Les Echos, the French business newspaper, carried an extraordinary article from a Senior Vice President of EdF, the largely state-owned utility that will build the nuclear reactor at Hinkley Point in England. Marc Boillot contends that ‘large nuclear or thermal power plants designed to function as baseload are challenged by the more flexible decentralized model’. He says that the centralised model of power production is dying, to be replaced by local solar and wind, supplemented by batteries and intelligent management of supply and demand. Not only will this be cheaper in the long run but customers are actually prepared to pay more for solar electricity and actively work to reduce usage at times of shortage. His conclusion is that ‘the traditional model must adapt to the new realities, thus allowing the utilities to emerge from …hypercentralized structures in a world that is becoming more and more decentralized’. In most jurisdictions Mr Boillot would have been asked to clear his desk. What will EdF do about one of its most senior people openly forecasting the end of the large power station as it tries to raise the ten billion Euros necessary to pay for its share of Hinkley?
Carbon Commentary Newsletter 19th Feb 2017 read more »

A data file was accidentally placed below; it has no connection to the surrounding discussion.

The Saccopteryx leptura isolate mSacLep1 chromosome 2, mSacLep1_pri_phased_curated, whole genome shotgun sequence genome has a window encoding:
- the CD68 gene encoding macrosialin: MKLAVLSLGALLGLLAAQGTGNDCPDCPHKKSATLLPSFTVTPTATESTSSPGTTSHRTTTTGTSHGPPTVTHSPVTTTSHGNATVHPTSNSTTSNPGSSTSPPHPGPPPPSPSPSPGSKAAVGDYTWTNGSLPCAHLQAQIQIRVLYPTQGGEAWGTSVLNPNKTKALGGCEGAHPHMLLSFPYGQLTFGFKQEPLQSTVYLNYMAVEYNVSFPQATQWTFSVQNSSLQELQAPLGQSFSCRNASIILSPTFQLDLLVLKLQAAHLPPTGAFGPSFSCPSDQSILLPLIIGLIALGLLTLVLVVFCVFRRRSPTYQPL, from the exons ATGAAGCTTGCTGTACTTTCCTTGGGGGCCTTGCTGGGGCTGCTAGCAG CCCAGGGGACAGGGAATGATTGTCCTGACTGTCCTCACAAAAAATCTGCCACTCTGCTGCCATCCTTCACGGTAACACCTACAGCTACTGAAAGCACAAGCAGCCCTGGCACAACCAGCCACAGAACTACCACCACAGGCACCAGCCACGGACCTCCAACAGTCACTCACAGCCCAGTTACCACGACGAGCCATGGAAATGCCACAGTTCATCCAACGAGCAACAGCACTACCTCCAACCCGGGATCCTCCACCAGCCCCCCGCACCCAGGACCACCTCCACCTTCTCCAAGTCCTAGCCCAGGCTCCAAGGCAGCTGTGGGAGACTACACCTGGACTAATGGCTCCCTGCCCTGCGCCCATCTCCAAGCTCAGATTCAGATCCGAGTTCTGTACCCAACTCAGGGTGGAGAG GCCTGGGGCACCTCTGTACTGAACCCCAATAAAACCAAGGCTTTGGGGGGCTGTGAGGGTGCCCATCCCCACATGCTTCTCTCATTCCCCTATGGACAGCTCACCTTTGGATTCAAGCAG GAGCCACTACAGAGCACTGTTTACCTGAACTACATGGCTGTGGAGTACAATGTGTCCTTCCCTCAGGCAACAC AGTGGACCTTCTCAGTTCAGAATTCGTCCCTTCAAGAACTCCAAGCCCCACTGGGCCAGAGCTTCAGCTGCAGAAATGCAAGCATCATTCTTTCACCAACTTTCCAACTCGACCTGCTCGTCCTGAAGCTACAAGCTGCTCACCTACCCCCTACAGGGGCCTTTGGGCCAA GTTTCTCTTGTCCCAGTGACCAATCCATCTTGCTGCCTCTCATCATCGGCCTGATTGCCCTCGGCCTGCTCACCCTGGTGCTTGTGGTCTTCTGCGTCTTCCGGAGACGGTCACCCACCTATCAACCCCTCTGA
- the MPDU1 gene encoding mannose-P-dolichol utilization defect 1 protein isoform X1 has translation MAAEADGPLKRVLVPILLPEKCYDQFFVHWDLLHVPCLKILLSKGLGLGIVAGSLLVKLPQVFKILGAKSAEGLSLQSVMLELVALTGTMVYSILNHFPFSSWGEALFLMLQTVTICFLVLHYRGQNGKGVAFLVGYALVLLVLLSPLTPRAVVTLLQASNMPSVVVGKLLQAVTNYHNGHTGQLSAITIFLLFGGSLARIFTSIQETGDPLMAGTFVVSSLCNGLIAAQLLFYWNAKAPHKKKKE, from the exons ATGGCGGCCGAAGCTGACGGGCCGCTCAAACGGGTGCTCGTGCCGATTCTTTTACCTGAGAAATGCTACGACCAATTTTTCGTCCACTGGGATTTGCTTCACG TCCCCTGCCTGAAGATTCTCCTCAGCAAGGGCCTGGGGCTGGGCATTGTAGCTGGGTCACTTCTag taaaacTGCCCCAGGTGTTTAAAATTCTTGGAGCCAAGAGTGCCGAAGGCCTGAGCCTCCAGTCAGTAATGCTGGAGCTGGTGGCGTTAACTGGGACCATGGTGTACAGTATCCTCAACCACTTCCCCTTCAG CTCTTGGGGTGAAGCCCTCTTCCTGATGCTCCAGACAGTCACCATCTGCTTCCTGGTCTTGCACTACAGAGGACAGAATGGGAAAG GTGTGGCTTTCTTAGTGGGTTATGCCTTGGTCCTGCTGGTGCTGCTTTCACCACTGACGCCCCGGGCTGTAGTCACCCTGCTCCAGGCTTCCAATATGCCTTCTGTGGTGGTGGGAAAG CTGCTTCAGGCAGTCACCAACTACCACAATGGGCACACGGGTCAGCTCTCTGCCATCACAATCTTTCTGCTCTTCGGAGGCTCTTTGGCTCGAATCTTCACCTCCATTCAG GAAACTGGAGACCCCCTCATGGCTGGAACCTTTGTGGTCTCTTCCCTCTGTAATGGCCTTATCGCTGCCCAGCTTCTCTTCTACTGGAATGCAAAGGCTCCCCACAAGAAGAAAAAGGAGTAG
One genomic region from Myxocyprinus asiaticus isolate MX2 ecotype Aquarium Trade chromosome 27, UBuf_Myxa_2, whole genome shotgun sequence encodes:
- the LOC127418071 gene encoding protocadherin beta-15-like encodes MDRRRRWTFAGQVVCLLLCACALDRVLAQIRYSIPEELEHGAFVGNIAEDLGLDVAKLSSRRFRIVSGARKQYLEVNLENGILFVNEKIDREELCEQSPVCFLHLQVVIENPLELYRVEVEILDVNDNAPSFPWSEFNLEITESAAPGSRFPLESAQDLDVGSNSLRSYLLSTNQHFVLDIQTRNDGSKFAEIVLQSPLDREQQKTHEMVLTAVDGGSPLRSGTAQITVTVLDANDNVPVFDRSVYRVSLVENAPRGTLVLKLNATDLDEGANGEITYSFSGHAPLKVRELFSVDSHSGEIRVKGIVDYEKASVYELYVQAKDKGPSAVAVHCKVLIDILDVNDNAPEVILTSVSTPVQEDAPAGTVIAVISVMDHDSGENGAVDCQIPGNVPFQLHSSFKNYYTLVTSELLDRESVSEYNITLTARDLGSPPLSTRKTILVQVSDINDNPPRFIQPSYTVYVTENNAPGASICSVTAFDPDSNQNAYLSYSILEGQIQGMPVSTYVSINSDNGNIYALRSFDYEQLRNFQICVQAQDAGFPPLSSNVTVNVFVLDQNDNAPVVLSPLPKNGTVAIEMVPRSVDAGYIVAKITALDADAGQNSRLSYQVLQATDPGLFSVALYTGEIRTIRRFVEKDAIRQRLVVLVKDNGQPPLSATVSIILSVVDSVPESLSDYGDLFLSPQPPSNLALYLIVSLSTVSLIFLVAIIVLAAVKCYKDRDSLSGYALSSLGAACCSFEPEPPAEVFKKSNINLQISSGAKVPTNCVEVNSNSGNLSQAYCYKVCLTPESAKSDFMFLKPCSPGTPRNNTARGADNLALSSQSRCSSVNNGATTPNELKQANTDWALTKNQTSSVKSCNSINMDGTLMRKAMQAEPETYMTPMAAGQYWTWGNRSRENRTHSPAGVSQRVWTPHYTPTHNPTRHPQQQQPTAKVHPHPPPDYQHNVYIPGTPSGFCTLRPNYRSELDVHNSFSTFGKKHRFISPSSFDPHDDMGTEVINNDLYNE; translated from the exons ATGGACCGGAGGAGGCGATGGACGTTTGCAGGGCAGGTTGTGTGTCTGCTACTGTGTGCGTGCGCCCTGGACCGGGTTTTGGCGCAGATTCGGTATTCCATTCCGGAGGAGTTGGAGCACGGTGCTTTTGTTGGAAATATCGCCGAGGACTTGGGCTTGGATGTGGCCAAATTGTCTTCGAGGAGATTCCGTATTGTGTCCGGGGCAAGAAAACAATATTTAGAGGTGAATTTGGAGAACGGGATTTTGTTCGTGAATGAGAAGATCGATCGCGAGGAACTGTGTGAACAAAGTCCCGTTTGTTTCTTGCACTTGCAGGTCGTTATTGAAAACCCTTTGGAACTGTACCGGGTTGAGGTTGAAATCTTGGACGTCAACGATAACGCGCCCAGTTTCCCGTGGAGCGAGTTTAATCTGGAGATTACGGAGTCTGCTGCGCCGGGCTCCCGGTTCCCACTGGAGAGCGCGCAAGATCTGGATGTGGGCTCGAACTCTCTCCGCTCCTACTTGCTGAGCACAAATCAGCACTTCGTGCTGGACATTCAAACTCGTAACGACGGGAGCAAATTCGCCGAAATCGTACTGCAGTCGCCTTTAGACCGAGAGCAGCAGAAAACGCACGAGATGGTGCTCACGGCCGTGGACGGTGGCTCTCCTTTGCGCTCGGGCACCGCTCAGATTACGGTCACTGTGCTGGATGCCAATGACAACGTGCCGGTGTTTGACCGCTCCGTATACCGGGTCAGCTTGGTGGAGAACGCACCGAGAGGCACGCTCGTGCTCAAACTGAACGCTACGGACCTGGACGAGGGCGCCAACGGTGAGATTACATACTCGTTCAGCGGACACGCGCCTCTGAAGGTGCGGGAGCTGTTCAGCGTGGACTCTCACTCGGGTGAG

[Machine Translation] Can solar energy carry everything? THE CIRCLE / POINT OF VIEW – Over the last twelve months, in France, a solar and wind capacity exceeding one EPR has been commissioned. Faced with the climatic and digital ruptures, the great European and American utilities accelerate their transformation. But will that be enough to keep their leadership? It’s not just a technological challenge, it’s a challenge on mindsets. This requires action without delay, on a large scale and in disruption. And yet, solar electricity production and wind power are becoming less and less expensive. Microgrids, electrical islets at the scale of a neighborhood or a village, are multiplying. Battery storage is expanding massively in the United States. Large nuclear or thermal power plants designed to function as a base are chal- lenged by the more flexible decentralized model. The electricity grid itself, which plays a collective insurance role, is threatened by self-consumption which deprives it of its income. Citizens are seduced by this decentralized model. They are willing to pay more for solar electricity. They want to be able to become actors of the electrical system by acting at the right time on their electrical appliances by delaying or reducing their consumption, by charging their electric car when the wind blows or the summer when the sun is shining. The traditional model must adapt to the new realities, thus allowing the utilities to emerge from this paradox in which they have locked themselves up in order to perpetuate hypercentralized structures in a world that is becoming more and more decentralized. It is imperative to support innovations, initiatives, risk-taking, and creativity.
Les Echos 15th Feb 2017 read more »